'Will my season ticket still be valid?'
Well, it's not looking good for nuclear submariners or Scottish MPs. But apart from some job losses in those sectors, the message from today's independence white paper launch was one of reassurance.
The document includes a lot of questions:
Will I be able to get NHS treatment if I take ill while in England? "Yes..."
Can more be spent on affordable housing? "Yes..."
Will consumers in Scotland have access to a pensions ombudsman? "Yes..."
Will I still get my benefits on the same day of the week? "Yes..."
Will we need to re-apply for a Scottish driving licence? "No..."
Will my season ticket still be valid? "Yes..."
Will businesses still be able to brand their products as 'British made'? "Yes, Britain is a geographical term..."
Will independence affect who can play for the Scottish rugby and football teams? "No..."
Will an independent Scotland protect links to London airports? "With independence, the Scottish government will be able to protect routes." (Has anyone told Heathrow Airport about this?)
Would the Scottish Broadcasting Service participate in Comic Relief? "Yes..."
And, of course, what about the weather? "The Scottish government will seek agreement with Westminster on retaining Met Office services"
I could go on. And the White Paper does. There are 651 questions, the final one being: "How can I ask more questions?"
Safe change, or no change?
Reassurance runs through every answer. The promise is that nothing will get any worse, and lots of things could get better. Indeed, it claims lots of things will get better.
That certainty is what caused Alex Salmond and Nicola Sturgeon most trouble at their press conference, because the really tricksy issues are based on negotiations that will not start until after a "Yes" vote. And their assumptions are sunnily upbeat about the negotiating goodwill they'll meet from Whitehall and from 28 European member states.
On sharing the sterling currency, which took up the most time of any issue, they are telling Whitehall what its negotiating position ought to be.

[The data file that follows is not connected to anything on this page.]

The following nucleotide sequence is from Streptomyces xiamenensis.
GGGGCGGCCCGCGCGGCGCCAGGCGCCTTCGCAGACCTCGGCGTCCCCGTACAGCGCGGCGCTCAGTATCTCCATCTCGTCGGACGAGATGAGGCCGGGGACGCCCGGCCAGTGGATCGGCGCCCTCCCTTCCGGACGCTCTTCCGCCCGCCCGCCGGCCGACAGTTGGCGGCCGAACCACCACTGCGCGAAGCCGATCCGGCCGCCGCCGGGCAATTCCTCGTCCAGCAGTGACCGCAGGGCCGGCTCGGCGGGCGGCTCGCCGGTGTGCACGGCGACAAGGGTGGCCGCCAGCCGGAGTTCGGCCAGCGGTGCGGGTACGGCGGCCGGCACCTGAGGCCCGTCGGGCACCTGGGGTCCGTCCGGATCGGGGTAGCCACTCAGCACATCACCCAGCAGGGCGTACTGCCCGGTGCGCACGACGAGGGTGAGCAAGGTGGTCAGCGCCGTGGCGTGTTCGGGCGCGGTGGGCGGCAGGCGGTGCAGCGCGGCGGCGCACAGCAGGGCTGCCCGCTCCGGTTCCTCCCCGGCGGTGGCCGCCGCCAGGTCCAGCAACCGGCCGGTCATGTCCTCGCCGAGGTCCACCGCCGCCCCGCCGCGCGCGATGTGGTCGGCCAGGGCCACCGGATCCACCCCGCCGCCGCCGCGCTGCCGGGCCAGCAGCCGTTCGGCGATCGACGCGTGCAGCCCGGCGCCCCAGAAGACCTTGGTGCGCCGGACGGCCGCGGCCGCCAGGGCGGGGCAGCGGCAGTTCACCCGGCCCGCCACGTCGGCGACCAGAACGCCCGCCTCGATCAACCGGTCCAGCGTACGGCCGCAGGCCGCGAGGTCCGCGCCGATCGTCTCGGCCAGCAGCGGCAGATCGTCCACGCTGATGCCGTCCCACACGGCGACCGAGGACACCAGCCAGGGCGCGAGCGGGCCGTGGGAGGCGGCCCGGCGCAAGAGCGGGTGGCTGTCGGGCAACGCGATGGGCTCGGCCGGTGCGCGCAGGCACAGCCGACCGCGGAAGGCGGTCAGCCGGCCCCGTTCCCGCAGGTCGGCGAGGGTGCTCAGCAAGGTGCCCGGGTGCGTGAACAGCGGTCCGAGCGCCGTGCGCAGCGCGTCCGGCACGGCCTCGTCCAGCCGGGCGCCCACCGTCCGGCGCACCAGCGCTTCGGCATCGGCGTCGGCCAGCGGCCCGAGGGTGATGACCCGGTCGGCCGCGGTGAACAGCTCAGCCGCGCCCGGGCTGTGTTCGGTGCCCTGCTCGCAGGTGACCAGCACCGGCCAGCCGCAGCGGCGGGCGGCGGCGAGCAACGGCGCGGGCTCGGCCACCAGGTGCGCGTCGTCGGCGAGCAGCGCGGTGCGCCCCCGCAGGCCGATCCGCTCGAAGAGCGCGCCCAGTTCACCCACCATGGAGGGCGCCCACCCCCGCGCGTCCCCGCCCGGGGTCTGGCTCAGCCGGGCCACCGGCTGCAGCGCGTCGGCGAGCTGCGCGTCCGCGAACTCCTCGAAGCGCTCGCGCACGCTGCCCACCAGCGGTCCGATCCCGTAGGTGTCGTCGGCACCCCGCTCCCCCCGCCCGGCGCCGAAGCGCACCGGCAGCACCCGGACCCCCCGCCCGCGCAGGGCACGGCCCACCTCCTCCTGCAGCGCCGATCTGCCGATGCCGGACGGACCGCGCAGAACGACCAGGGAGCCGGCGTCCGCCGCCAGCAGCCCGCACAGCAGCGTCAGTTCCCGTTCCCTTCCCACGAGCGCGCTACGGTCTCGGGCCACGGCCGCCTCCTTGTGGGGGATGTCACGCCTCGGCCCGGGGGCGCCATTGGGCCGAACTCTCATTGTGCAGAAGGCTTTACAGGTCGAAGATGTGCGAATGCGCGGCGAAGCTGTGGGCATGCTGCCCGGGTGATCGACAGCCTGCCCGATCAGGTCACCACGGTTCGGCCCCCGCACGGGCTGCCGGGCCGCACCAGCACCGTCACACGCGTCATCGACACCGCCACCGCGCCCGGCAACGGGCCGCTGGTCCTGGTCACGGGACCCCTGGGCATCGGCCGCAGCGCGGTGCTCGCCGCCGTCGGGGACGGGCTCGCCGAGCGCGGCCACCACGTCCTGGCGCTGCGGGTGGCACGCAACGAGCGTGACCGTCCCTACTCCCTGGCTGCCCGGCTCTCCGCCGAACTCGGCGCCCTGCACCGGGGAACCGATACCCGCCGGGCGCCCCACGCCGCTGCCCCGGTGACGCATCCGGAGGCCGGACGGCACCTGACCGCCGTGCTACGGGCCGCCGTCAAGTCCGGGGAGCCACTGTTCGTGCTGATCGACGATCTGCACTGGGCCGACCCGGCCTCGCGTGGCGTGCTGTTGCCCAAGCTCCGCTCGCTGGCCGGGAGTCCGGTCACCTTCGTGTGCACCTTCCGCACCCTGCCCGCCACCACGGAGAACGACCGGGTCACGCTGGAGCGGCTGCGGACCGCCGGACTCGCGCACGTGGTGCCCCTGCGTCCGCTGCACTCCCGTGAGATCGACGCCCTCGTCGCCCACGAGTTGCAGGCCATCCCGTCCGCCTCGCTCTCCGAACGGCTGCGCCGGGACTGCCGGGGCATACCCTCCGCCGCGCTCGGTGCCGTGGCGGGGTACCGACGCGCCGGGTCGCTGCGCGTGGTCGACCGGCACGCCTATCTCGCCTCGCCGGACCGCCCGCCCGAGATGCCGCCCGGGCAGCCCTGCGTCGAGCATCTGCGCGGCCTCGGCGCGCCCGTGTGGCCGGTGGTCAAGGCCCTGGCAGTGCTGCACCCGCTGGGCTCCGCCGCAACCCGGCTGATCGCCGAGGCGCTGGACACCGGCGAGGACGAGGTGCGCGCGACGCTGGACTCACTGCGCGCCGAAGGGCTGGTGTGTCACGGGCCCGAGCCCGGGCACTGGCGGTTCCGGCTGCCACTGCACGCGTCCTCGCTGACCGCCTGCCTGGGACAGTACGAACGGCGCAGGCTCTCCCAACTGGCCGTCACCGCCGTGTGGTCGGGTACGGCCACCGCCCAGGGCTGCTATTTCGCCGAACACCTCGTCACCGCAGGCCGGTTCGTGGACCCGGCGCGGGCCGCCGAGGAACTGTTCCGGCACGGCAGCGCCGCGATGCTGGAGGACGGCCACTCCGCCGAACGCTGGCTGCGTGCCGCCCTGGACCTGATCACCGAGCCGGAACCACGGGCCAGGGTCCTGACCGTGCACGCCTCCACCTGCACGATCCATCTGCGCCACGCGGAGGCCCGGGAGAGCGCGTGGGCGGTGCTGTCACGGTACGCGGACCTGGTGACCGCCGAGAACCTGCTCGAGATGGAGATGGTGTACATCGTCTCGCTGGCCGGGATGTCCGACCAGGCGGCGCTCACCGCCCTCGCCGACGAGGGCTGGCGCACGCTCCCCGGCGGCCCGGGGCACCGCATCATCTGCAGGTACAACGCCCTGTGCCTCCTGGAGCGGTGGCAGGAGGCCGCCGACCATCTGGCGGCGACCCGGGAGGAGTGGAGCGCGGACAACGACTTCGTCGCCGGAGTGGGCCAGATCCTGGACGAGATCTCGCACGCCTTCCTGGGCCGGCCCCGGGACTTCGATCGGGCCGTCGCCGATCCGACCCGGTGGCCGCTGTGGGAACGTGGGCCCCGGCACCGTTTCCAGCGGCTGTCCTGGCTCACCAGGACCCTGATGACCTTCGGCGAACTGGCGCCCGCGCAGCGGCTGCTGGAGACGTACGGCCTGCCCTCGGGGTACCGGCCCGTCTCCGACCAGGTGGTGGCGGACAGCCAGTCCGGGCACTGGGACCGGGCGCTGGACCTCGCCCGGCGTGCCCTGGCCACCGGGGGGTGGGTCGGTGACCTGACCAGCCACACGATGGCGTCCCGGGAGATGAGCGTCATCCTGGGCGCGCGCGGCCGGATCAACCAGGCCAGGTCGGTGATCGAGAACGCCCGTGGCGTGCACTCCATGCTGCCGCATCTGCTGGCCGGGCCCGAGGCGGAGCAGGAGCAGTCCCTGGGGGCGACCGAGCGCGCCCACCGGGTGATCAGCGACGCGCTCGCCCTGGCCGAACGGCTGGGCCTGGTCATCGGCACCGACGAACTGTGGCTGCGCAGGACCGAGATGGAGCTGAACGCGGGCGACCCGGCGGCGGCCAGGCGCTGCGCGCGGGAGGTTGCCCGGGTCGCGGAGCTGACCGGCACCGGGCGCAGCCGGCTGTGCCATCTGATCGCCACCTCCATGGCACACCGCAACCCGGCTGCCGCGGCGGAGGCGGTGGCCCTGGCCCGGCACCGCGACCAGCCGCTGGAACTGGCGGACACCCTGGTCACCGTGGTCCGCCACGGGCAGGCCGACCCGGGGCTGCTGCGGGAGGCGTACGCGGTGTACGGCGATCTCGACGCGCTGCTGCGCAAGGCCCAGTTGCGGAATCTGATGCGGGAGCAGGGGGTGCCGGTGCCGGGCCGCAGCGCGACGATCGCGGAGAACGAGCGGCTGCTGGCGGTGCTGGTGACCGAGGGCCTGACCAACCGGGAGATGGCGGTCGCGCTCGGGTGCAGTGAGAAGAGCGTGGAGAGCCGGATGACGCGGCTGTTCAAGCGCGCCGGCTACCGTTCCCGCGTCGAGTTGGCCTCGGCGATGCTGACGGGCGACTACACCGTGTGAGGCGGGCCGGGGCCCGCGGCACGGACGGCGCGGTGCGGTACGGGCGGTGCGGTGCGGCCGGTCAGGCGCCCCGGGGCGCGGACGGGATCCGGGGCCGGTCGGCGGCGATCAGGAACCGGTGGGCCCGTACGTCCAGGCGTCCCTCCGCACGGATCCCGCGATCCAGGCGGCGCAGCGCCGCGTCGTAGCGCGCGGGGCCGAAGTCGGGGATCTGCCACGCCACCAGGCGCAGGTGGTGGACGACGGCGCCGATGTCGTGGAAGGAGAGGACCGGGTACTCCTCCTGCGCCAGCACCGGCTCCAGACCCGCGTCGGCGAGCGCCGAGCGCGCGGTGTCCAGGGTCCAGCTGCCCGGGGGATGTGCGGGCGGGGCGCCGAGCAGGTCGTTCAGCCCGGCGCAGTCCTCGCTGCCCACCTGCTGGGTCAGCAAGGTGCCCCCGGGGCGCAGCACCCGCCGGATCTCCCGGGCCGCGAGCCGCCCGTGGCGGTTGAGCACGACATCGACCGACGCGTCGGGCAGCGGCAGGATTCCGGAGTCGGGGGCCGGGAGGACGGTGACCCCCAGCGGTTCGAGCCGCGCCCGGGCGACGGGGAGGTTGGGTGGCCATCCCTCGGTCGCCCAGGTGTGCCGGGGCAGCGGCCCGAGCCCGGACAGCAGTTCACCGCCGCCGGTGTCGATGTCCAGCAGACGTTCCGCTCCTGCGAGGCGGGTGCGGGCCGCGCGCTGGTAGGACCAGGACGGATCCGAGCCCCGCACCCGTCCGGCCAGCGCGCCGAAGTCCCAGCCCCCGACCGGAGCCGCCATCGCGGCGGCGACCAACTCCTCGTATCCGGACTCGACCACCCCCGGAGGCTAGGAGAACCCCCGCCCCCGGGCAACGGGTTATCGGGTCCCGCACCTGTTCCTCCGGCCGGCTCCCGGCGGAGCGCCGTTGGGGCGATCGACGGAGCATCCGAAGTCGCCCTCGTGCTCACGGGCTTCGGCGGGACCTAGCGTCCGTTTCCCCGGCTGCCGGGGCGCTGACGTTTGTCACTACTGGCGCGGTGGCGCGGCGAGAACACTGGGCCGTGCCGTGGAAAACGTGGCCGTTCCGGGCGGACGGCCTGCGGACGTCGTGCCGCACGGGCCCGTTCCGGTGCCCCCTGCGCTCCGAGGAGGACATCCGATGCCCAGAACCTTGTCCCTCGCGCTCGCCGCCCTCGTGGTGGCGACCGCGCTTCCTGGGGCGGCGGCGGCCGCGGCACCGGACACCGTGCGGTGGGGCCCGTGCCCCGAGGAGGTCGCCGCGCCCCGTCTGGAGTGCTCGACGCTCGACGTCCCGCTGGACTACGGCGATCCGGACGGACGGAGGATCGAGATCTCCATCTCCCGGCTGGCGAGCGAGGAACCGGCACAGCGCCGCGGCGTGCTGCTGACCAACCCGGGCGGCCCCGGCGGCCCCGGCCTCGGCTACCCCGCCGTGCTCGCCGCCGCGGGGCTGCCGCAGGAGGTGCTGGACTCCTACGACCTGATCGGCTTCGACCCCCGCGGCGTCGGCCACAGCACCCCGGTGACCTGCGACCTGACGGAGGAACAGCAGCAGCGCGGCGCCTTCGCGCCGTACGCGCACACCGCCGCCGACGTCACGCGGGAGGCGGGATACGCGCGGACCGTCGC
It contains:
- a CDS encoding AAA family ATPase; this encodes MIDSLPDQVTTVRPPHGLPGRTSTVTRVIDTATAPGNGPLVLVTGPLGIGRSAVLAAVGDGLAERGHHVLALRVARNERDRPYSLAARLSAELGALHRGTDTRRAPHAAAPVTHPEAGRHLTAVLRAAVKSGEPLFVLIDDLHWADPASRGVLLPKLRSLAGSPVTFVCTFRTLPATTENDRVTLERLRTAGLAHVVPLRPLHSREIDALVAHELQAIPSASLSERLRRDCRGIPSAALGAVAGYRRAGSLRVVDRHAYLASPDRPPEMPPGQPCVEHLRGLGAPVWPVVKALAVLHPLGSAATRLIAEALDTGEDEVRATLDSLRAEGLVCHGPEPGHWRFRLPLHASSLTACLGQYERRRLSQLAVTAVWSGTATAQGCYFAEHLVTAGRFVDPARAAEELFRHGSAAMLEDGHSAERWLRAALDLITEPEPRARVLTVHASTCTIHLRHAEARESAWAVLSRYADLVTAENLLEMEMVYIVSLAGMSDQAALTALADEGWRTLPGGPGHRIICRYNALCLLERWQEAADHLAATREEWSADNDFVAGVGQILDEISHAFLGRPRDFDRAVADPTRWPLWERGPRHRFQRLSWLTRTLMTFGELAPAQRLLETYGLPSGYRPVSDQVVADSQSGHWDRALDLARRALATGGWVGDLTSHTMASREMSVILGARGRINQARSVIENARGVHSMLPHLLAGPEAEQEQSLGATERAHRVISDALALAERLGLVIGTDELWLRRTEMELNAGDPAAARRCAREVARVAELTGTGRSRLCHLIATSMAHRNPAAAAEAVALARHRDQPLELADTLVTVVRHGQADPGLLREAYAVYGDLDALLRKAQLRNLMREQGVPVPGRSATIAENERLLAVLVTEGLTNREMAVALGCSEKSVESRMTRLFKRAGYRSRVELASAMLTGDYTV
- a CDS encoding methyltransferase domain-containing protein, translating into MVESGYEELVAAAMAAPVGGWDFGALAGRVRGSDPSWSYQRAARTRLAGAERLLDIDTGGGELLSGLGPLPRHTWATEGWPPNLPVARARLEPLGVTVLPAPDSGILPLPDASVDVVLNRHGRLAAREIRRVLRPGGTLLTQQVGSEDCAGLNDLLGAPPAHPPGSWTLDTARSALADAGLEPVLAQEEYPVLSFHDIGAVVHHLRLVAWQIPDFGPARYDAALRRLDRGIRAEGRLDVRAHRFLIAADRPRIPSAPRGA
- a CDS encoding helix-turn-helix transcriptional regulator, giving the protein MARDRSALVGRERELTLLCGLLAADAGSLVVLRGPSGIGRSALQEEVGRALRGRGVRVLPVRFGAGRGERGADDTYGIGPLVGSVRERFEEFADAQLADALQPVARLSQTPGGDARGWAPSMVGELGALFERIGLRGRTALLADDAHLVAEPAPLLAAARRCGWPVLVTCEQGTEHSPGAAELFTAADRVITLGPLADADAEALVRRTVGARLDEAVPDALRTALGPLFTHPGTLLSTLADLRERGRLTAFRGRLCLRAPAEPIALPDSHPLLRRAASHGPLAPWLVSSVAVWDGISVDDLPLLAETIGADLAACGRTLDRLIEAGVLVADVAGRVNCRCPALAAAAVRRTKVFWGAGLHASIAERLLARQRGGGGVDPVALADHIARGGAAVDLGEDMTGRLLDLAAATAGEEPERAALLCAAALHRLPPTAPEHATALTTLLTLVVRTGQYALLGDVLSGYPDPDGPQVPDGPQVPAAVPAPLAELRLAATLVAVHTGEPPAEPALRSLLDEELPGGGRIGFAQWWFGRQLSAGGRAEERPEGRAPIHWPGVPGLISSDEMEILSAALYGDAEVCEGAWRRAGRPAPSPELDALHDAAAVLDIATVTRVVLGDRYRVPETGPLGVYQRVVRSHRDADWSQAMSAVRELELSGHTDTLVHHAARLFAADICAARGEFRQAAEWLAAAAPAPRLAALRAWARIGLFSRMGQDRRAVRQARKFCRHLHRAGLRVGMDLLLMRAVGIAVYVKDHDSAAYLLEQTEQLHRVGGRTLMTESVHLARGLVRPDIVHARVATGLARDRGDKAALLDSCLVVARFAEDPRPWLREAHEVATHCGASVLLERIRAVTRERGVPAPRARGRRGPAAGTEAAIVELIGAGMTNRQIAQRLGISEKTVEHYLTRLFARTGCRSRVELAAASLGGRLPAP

Three groups seem to get particular attention, in what has been a long-standing approach by the Salmond leadership to identify weak spots and put in defences.
Women's support for independence is one concern. There are many policies which make the newsy bit of the White Paper look like an extensive manifesto for the 2016 Holyrood elections. But it's more childcare that gets top billing.
That issue is rising up the policy agenda at Westminster too, but for the SNP, it addresses a particular concern in the context of the referendum vote. It also happens to be one policy it could implement with devolved powers, if it chooses to treat childcare as a priority.
Pensioners get a lot of attention, and specially large doses of reassurance that independence won't harm their finances.
And then there's business. It doesn't vote, but its opinion matters. And much of business is sceptical.
It's given reassurance on the state of the public finances, on the level of interest rates in similar small countries, and some modest, carrot-shaped tax cuts.
We knew Alex Salmond wants to cut corporation tax to 3 percentage points below the UK rate. That's a policy with a moving target, because George Osborne has been cutting interest rates anyway.
The white paper wording is interesting. What's promised is a timetable to get "up to" 3 percentage points lower than the Westminster rate. So there's some caution alongside the reassurance.
And along with all the lashings of reassurance is that theme that's been running through the independence campaign for some time: vote "yes" in order to protect Scotland against other forms of public service and welfare change coming from Westminster. Vote for change in order to minimise change.
With a bit more time to digest the mighty tome that is 'Scotland's Future', some elements of the business strategy offer more insight than I'd seen previously.
One is about the labour market. The indications had been vague before, but it now seems clearer that the SNP leadership wants to head down the European route of tripartite government-unions-employer forums. That's a fundamental change to the way businesses and workplaces are run, and as the STUC has noted before, not everyone is ready for it.
It's proposing a National Convention on Employment and Labour Relations - a forum to look at labour market reform, skills shortages in key sectors and initiatives such as the Living Wage.
It extends to worker representation on company boards, citing the TUC finding that half of EU members give workers that right.
And it extends further to setting a target for women on company boards. If Norway can go for 40% female, why not Scotland? No, that's not the number chosen. But the SNP has a target in mind.
There's a Fair Work Commission as well (this white paper likes such devices to handle awkward questions - there's another on the pension age), where business, unions and others advise on the size of the minimum wage. It's not clear how that meshes with "full support" for the Living Wage campaign.
It could mean a rise in low-skilled wages. That's joined by a reversal of some of the workplace rights being rolled back at Westminster by the coalition government, including a return to the previous employment tribunal system.
All that may be laudable stuff for workplace fairness. But there are tensions and trade-offs there with another section of the white paper, which sets out the many ways in which the SNP would like to help businesses grow.